I’m going to make him an offer he can’t refuse…
After being promoted by Michael Corleone to Don of New York, players expand to new cities, as they build up their families through extorting businesses, monopolizing illegal crime rings and defeating new families in an effort to become the most powerful mob family in America. To help players manage their empire, The Godfather II introduces “The Don’s View” – an innovative strategy meta-game that allows players to oversee the entire world as they grow the family business. Using the Don’s View, players will be able to build, defend and expand their crime rings, while keeping an eye on the movements and plans of the rival families. Players will also learn to master the business of organized crime by building a family of Made Men, hiring crew, handing out orders, and promoting their best men up the ranks.
The original Godfather game didn’t change the world of free-roaming games, but it was well received by most. I personally enjoyed it quite a lot and have been anticipating the sequel. The Godfather II takes the formula of the original, but builds upon it with the Don’s View feature, as well as more customisable options such as specialised crew members and levelling them up to an almost RPG element. Godfather II has plenty of things to do, but can it live upto fans expectations?
In some ways it does, but ultimately it doesn’t feel like a good enough sequel after the years since the original. The gameplay may have become more tactical such as placing your men around what businesses you own to protect them, while taking men to take over others. But once you have taken over one family’s businesses, you can take their compound out with an explosive and stop them coming back, more or less just like the original. I just feel that the team played it a bit safe and since the original we have had great games like GTA IV and Saints Row 2, so I would have thought they would have tried to compete more with them.
Instead, the end result is good; it’s just not a brilliant one. You can be cheap and buy your way through the game with Microsoft Points just like in the first game; it’s a silly thing that I hoped would have died out by now. Paying money to get ahead like that is ridiculous, let’s hope this is the final straw with it.
In terms of difficulty, Godfather II doesn’t put up much of a challenge thanks to the assistance of your crew and the powerful weapons at your disposal. Enemies aren’t the smartest bunch either, I found myself just going back and forth between Don’s View and the game to protect and attack businesses. Besides that, there wasn’t anything that was particularly difficult.
The game sticks closely to its own plot, but weaves it around the main story of The Godfather II, just like how the original game worked its way around the film. Once again, there’s a lack of Al Pacino as Michael Corleone, but that’s because of the deal with Scarface, which is a shame…it’s the only thing that makes the game lose its authentic feel from the films. It’s not EA’s fault, its Pacino’s…although it might have helped if somehow they worked around it so he could do both. I’m not sure what the contract details are, but if I were EA…I’d be studying them closely.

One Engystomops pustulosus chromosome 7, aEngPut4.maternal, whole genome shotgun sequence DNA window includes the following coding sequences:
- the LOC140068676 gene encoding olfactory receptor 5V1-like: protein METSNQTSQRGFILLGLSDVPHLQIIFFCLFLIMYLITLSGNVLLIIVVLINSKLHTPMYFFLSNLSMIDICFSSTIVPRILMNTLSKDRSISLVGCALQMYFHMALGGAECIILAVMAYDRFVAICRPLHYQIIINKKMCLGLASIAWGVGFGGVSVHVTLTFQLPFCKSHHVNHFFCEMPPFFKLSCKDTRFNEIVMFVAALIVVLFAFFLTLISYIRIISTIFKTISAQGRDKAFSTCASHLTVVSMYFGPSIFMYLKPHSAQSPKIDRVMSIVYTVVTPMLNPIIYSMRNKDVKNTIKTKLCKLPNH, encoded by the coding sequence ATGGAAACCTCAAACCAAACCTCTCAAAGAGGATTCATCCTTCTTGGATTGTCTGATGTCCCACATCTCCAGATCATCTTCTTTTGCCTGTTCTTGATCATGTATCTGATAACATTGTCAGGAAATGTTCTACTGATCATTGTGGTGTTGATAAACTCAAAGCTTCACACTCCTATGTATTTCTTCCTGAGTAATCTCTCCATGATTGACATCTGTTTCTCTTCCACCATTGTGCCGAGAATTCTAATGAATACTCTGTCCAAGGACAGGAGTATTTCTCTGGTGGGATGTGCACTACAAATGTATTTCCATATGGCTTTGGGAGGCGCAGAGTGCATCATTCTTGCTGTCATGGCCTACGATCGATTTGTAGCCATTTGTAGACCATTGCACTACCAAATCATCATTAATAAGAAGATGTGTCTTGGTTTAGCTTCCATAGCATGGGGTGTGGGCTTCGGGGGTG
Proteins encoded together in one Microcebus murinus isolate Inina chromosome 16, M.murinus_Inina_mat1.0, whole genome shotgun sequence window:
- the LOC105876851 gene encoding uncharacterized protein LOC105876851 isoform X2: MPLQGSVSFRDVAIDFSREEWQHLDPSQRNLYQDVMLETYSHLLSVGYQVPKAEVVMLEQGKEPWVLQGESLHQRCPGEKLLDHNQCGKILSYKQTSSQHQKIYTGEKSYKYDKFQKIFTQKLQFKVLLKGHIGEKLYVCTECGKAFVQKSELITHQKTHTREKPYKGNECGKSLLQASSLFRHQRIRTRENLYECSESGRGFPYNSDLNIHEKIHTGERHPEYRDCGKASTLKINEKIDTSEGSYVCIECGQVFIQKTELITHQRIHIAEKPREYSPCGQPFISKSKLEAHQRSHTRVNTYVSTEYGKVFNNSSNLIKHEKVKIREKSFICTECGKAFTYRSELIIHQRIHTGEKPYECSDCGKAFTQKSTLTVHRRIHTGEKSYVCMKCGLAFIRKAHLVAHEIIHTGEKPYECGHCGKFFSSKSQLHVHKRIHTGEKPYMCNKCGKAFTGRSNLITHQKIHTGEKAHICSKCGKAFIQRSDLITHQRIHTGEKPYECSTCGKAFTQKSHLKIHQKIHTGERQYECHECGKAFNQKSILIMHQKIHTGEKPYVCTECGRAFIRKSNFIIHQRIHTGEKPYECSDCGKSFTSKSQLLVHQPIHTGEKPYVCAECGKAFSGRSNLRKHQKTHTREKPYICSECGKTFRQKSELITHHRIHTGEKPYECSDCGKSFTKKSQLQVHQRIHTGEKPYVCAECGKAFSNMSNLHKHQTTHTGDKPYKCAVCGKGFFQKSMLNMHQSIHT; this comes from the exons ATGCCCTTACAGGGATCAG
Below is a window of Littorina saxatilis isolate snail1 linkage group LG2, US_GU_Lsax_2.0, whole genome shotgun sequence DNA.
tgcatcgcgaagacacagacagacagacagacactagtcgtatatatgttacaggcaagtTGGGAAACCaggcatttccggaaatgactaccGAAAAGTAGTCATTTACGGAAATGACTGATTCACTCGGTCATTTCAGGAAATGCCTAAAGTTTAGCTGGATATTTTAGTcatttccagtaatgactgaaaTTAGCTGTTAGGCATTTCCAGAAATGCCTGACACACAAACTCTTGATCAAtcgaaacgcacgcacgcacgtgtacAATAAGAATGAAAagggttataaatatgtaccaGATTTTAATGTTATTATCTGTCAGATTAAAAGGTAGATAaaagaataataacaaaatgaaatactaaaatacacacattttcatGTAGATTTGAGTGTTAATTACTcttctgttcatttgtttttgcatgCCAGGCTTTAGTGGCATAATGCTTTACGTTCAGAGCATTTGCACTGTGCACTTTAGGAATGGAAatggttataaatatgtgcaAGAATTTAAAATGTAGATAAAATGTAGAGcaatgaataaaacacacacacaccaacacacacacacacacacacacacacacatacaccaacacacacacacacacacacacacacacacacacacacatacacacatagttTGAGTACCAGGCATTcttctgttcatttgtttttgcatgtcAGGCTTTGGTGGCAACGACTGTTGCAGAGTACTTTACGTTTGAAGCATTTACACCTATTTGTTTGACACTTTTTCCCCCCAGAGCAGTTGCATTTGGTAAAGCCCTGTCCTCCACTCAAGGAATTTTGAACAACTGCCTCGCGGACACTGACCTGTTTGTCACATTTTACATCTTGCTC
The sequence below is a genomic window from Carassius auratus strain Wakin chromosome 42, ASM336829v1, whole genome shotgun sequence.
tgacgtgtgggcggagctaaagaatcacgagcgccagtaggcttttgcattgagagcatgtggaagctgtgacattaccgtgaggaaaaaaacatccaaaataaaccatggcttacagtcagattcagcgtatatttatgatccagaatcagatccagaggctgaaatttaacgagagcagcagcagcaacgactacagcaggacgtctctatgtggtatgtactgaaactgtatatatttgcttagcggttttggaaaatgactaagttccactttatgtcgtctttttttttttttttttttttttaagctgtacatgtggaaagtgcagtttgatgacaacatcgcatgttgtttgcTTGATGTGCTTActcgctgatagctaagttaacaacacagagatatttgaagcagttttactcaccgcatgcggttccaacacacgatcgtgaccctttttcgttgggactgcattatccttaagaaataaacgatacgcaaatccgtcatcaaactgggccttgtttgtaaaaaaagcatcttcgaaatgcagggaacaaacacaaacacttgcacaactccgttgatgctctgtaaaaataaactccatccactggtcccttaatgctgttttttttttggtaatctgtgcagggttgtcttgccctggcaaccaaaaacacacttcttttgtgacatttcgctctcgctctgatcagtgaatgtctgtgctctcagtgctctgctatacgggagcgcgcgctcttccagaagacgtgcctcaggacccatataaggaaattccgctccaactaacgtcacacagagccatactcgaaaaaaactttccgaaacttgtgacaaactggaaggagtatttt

The single player campaign will take about 20 hours to do, which is pretty good by today’s standards. Then there’s multiplayer, which is surprisingly good. There are 2 main modes such as Safecracker and Firestarter, you can take on your rivals like in the single player…but if you are the Don Player, you get a view that’s like Don’s View, only zoomed in better. With it you can select waypoints, target enemies and trigger things like explosives.
It’s an impressive addition to multiplayer and sets it apart from most. Also, any cash earned online can be used in the single player game. So there’s a huge incentive to dig right in to the multiplayer modes, if only more multiplayer games made the connection like this…
There are nice perks from taking over one specific business at a time. For example, you can get armored cars for taking over the chop shops and body armor for taking over the diamond shops. It’s another great incentive, which can ultimately help you out even further. Everything you do gives you a nice edge over the competition, although it ultimately makes the game easier and less challenging.
The Godfather II has a lot to offer, but in terms of visuals…it looks dated when compared to similar titles. Everything looks bland besides fire effects and explosions, which is disappointing. For a game in 2009, it just doesn’t deliver what’s required to impress. Voice-work is great and the music captures the feel of the 50’s and 60’s well, which is perhaps its best presentational feature.
The Godfather II may not live upto the movie itself, but it’s a good follow-up to the original game. I was expecting something a bit more challenging and innovative, but overall it doesn’t disappoint with a great single and multiplayer experience. Any Godfather fan needs this game; just don’t go expecting it to be on the same level as GTA IV…